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      You can always check Walmart (and the like) for an intex pool (https://www.walmart.com/ip/Intex-15-...Pump/770437919) That will be a nice emergency fix for not too much- especially if they are doing end of year sale.

    6. #6
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      If your chlorine test kit is not able to measure the chlorine, then it is probably safe for the fish. If the salt level is below 0.6% then the salinity is not a problem, unless you need to do a treatment for parasites, in which case the most commonly recommended treatment (malachite green with formalin, Proform C or equal) states on the label to not treat in conjunction with salt. I would use baking soda (gotten at Sam's Club or equivalent in 13 pound bags) to increase the alkalinity to a minimum of 150ppm as measured with KH test kit or otherwise to stabilize the pH. If I read correctly, you got their filters with the fish, which should be pretty close to mature for the fish load, which is good. Try to get it installed as soon as possible. As ws noted above, get and use the SeaChem Ammonia Alert Card to measure the toxicity of the ammonia. Water changes and filter cleanings should be performed weekly and the salinity will decrease with these by dilution. Normal recommendations are 10% water change a week. If other chemicals have been used like algaecides, then a treatment with potassium permanganate at 2ppm will kill/neutralize any biological products, making the water safe.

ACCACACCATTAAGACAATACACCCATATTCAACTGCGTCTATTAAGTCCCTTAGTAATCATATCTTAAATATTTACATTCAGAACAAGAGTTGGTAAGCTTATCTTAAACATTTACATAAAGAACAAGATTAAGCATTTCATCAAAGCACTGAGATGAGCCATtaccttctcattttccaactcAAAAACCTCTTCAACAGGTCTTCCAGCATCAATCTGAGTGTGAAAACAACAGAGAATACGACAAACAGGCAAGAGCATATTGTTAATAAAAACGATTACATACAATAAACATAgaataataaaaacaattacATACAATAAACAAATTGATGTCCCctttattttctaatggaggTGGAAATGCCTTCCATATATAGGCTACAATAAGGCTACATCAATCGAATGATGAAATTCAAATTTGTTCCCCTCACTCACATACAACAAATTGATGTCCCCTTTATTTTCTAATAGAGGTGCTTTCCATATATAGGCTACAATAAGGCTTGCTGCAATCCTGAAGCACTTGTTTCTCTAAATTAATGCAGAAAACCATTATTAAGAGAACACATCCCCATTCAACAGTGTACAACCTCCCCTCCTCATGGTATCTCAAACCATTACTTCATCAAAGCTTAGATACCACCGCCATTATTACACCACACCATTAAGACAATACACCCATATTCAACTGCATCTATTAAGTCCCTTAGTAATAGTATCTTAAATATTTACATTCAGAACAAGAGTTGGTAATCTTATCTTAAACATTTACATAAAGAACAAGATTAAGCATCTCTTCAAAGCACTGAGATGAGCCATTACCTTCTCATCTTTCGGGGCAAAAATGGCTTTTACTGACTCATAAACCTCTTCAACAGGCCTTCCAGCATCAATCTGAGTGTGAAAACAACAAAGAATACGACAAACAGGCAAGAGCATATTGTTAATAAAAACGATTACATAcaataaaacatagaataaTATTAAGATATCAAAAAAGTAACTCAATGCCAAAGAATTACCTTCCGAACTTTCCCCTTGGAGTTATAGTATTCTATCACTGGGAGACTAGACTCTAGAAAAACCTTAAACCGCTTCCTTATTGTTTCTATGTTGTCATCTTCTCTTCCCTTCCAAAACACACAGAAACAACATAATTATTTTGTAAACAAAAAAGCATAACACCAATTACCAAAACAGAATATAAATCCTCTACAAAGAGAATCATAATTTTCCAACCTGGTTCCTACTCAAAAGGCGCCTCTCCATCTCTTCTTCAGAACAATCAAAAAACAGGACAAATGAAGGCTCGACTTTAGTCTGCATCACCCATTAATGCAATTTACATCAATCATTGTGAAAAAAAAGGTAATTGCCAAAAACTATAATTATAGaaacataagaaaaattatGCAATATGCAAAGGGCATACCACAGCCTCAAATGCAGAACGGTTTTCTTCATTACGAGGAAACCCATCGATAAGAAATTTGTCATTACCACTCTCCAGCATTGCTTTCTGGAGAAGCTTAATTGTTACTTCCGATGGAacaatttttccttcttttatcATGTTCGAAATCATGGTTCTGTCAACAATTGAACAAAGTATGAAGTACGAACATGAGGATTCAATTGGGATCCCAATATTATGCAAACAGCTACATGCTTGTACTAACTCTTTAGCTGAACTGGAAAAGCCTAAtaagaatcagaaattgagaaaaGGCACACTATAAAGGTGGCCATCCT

"Our goal is to assist with emergency and Koi health issues, as well as educate on best practices. Please help us gain a clear picture by giving the original poster time to answer our questions before offering opinions and suggested treatments."